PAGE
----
Why does the Torah discuss the laws of taharah (ritual purity) for humans only after teaching the analogous laws concerning animals, differentiating between those animals which may be eaten and those which are unclean? Should not humanity, the crown of creation, come first?
Third-century scholar Rabbi Simlai explained:
“Just as mankind was created after all the animals... so too, the laws pertaining to mankind were given after the laws regarding animals.” (Vayikra Rabbah 14:1)
In short, the order here in Leviticus parallels the account of Creation in Genesis. But is there a deeper significance to this order? The Midrash elaborates the lesson to be learned from this:
“If one is deserving, he is told: ‘You came before all of creation.’ But if not, he is reminded: ‘[Even] the mosquito preceded you.'”
What sort of a contest is this, between man and mosquito?
We find in Psalms two nearly identical verses, but with small — and significant — differences:
מָה־רַבּוּ מַעֲשֶׂיךָ ה’ כֻּלָּם בְּחׇכְמָה עָשִׂיתָ מָלְאָה הָאָרֶץ קִנְיָנֶךָ׃
“How many are Your works, God! The earth is full of Your creations.” (Psalms 104:24)
מַה־גָּדְלוּ מַעֲשֶׂיךָ ה’ מְאֹד עָמְקוּ מַחְשְׁבֹתֶיךָ׃
“How great are Your works, God! Your thoughts are very profound.” (Psalms 92:6)
What is the difference between these two similar verses? The first verse expresses our wonder at the variety and diversity of God’s works. “How many are Your works!” The second verse expresses our amazement at their greatness and profundity. “How great are your works!” The first verse refers to quantity; the second, quality.
In other words, we may look at the world in two ways. We can be amazed by its detailed, multifaceted nature — its abundance of species and life forms, the remarkable diversity in the world of nature. This viewpoint focuses on the diverse physical aspect of the universe. “The earth is full of Your creations.”
Or we may reflect on the universe’s inner side. We may perceive its wonderful sophistication and delicate balance, a reflection of the profundity of its design and purpose. This view perceives the underlying spiritual nature of the universe, focusing on the preliminary design — God’s ‘thoughts’ — which preceded the physical creation. “Your thoughts are very profound.”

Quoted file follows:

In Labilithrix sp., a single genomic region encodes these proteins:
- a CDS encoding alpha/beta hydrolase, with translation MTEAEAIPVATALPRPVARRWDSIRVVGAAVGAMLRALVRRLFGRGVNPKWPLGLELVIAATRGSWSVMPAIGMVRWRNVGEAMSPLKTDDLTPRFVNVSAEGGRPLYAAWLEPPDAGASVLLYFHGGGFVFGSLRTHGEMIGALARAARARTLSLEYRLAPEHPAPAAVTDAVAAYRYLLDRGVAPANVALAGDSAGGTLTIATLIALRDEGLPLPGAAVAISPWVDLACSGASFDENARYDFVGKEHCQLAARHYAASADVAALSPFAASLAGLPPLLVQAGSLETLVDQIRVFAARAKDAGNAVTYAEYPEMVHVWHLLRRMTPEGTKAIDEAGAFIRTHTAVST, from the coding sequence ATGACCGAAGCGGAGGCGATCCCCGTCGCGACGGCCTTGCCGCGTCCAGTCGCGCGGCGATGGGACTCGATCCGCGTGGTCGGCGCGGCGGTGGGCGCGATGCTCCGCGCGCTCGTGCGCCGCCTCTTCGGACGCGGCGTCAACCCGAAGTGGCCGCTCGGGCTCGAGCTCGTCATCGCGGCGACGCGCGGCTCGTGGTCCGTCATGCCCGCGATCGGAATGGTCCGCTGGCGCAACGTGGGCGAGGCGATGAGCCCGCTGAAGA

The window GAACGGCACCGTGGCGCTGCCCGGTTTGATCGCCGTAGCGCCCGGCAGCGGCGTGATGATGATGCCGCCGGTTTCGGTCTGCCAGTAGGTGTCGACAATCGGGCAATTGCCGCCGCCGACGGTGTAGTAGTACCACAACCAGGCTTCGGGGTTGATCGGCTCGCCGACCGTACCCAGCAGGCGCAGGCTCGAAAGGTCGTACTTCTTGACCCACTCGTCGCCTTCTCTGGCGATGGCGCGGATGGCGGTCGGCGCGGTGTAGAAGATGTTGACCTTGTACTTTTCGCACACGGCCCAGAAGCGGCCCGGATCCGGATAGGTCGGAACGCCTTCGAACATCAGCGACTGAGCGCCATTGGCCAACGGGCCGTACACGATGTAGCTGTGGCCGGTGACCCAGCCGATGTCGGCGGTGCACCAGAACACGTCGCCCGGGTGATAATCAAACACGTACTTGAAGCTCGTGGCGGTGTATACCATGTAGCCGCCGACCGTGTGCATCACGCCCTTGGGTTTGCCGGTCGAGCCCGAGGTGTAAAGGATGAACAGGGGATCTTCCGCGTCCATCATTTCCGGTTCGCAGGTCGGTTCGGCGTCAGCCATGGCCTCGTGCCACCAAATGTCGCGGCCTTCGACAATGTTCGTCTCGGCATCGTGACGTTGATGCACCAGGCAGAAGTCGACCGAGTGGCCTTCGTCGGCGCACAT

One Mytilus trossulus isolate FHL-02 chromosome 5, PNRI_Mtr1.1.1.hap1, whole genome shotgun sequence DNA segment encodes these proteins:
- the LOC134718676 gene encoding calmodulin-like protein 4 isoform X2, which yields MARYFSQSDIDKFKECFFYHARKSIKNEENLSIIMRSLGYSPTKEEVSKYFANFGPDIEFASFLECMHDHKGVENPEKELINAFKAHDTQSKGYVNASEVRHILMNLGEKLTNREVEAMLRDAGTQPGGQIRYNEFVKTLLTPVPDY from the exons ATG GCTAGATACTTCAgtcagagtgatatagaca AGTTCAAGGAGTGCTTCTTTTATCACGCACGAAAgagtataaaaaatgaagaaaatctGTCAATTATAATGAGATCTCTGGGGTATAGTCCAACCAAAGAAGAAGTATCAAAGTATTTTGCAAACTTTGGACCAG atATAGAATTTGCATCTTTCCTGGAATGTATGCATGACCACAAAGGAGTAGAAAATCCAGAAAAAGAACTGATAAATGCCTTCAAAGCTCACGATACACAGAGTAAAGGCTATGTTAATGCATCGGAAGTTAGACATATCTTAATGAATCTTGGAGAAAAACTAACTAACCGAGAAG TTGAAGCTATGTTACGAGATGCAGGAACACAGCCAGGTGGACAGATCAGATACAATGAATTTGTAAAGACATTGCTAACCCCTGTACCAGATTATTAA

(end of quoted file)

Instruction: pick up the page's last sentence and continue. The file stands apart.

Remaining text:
The Midrash which contrasts man and mosquito opens with the verse, “You formed me back and front“ (Psalms 139:5). What does it mean that humanity was formed with two aspects, “back and front”?
‘Back’ refers to the culmination of the world’s physical manifestation. This is the process of creation by contraction (tzimtzum), step by step, until a detailed physical universe, filled with multitudes of diverse creatures, was formed. From this viewpoint, the ubiquitous mosquito is the superior species. If we are not deserving — if we lack our qualitative, spiritual advantage — then we are reminded: “The mosquito preceded you.” In a contest of numerical strength and survival skills, the mosquito wins hands down. From the viewpoint of “How many are Your works,” even the lowly mosquito comes before us.
‘Front,’ on the other hand, refers to the conceptual design that preceded the actual physical creation. If we are deserving — if we put our efforts into developing our spiritual side — then we belong to the realm of God’s thoughts that transcend the physical world. On the qualitative basis of “How great are Your works,” we may take our place before the rest of creation.
(Sapphire from the Land of Israel. Adapted from Shemuot HaRe’iyah, Tazria (1929))